Time to revel. The true and ultimate joy of winter in the vineyard being winter in the winery, we traipse to the eno library, Falestra in tow, and root through barrels tasting the future from the past. This is where I get steamy eyed and leg trembly while Giordano and Marilyn play maestro and librettist to the imagination that is slowly evolving to reality in the bottle.So Kathleen & I take some home to a fresh line caught halibut pizza dinner at Spinnakers finishing with Old West Saanich Road’s wood burning, pot stilled, 10 different botanical, staggering Victoria Gin. For those unfamiliar with Victoria Gin, here’s a taste; Struck by a sneaky release of vibrant florality pluming in the inoculated mouth as you breath into what you’ve swallowed. Interesting the self deceptive prejudices we have about price and perception of relative value: not unlike the experience of going on a blind date with low expectations and being shocked by the humble perfection of it all. Paradoxically terroire is the penultimate expression of this distillate. You smell, taste, feel the earth, the sun, the rain, hear the dragonfly hum through the leaves, even the occasional dog peeing against a fence post, syncopating the illusion of innocence into a sultry mélange of flowers, rampantly opening to the racing acidity of a food perfect innuendo from the Old West Saanich Road Vineyard where the gin is produced in the only legal wood burning copper pot still in the country. Superb without knowing it, there is an entire scope of experience in animated hyperbole that defines the liquor itself as simultaneously monastic in depth yet joyful in behaviour on the palate, with food, through the body: ultimately spirit reflecting spirit. Buena note on bended knees. brian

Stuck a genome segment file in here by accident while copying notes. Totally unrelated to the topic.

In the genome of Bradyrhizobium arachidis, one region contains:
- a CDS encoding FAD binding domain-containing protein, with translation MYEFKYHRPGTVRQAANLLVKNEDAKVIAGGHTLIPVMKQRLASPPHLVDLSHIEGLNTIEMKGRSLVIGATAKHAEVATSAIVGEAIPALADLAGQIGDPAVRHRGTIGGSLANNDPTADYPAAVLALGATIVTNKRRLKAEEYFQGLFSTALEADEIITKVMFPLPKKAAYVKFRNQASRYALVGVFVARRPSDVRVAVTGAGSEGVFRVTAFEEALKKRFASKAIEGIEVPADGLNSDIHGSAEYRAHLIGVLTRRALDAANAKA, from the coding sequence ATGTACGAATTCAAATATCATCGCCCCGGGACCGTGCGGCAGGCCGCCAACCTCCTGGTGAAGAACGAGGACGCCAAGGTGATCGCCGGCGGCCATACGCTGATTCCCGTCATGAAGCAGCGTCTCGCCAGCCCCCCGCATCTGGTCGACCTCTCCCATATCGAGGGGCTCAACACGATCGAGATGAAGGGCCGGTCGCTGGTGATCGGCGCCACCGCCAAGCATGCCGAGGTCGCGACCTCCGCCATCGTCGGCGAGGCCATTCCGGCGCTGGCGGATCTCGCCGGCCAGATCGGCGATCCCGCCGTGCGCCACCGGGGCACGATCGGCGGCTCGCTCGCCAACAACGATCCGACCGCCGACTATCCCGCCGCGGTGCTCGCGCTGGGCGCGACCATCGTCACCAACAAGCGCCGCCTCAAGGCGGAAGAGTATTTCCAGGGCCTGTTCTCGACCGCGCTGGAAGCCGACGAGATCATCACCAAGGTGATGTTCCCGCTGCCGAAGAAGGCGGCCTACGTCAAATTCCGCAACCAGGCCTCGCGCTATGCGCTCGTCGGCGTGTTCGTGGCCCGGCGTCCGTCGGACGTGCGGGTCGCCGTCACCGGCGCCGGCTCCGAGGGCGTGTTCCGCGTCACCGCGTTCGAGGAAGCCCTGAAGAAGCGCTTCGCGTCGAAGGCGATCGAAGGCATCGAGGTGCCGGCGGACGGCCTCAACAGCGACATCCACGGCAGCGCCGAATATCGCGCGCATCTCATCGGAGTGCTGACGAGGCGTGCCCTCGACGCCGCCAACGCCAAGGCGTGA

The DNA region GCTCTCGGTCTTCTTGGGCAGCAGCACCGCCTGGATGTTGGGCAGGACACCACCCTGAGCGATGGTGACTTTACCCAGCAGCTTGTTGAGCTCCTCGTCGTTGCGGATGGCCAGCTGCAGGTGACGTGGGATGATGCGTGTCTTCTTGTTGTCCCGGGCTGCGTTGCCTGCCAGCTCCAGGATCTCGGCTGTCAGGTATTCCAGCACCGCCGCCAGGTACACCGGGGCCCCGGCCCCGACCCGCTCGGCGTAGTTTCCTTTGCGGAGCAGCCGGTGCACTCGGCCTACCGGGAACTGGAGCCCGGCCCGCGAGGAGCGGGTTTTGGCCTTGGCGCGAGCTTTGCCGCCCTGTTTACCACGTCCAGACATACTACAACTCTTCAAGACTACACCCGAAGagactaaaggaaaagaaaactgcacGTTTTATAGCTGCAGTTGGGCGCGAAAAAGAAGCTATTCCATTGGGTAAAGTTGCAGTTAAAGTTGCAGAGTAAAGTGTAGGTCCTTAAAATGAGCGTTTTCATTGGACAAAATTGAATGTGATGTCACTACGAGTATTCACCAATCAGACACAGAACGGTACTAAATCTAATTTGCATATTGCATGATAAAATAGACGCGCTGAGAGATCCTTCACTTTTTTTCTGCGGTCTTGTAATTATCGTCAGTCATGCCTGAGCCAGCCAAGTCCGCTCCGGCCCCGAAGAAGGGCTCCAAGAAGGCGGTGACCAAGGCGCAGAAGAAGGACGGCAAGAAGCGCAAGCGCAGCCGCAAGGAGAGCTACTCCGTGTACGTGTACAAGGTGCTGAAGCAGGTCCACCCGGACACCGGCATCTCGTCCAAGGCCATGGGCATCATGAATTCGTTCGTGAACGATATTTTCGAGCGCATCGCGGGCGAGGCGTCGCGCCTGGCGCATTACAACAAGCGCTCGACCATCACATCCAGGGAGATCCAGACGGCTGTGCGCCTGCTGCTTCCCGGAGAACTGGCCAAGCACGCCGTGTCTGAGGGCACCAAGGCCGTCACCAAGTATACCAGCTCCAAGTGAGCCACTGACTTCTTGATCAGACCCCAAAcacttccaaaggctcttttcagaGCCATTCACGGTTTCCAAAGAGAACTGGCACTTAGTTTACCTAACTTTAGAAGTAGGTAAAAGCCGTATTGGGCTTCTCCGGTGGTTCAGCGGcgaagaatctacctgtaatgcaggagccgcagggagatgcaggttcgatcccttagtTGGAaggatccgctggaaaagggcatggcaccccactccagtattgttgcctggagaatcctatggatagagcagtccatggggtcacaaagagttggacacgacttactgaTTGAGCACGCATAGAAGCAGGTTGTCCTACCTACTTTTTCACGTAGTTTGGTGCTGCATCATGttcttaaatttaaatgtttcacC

Surely exploring vineyards in winter promises to be more like a Mars expedition than an epiphany. Rather than a vast green immensity palpable with expectations of low slung grapes bursting with fruitfulness, there is an all pervading silent stillness. Or is there more to meet the eye of vineyard imagination mid winter? A perhaps noble, if not chilling inquiry on what is actually happening dead of winter in the land of Vancouver Island grapes. Nevertheless, photographer extraordinaire Kathleen Hay and I heed the hedonist’s beckon to discover hidden winter romance of a kind between earth, climate, vine stems, unborn grapes, critters, wine makers, tasters. A 50 klick, half hour journey north of Victoria brings us precariously close to rural nirvana at a paradoxical gestalt of thrumming winter vibrancy within the epicenter of slumbering growth at North America’s most esoteric winery, Giordano Venturi & Marilyn Schulze’s Cobble Hill, Vancouver Island Vineyard. Venturi-Schulze Vineyards is 15 Acres of breathtaking, fully southwest facing slopes composed of middle Upper Jurassic Kimmeridgian Tithonian glacial deposits. An obscure geographic reality not lost on Giordano, an engineer from Modena and Mariyln, a Micro Biologist from Australia who met as high school teachers in Vancouver, subsequently finding themselves committed to each other and Vancouver Island earth. After first time introductions and old time embraces are made, we take to the trellised winter vineyard. Falestra (aka small dark burning embers floating up the chimney), a jet black cat, breaks her pattern of restraint, following Kathleen and I with feline curiosity into the vineyard. Amidst the yammering of organic farming futurists extolling dreams past and future, we hit upon the oldest vine stem in the property, promptly pruned by self appointed winter vineyard manager, Falestra, before making the self congratulatory leap of love to Kathleen’s erstwhile shoulder stoop. Feline Falestra leads the way (comparable to Caesar crossing the Rubicon), to 25,000 pounds of vineyard compost from past season’s harvest. Multiple varietals of grape skins, seeds and stems proffer a Dali palette of striated colours in individuated mounds each with tender green and equally variegated uniqueness of flavour bean sprouts that become a culinary nom de clature gone mad in a frenzy of ‘what the fa!’ flavour discovery. We then head back down the hill on a mission of inquiry into the ancient method vinegary, a bequeathed emerald from Giordano’s Modena heritage. Six different wooden casks from his home town lay, within which there are consequent vintages of vinegar extrapolating the individuated scents and flavours of each type of wood over months and years of dutiful emulation. The starter barrel, Giordano’s first now in its 50’s, stands proudly maternal to one corner. Each vintage receives her genes at its inception. Miraculous.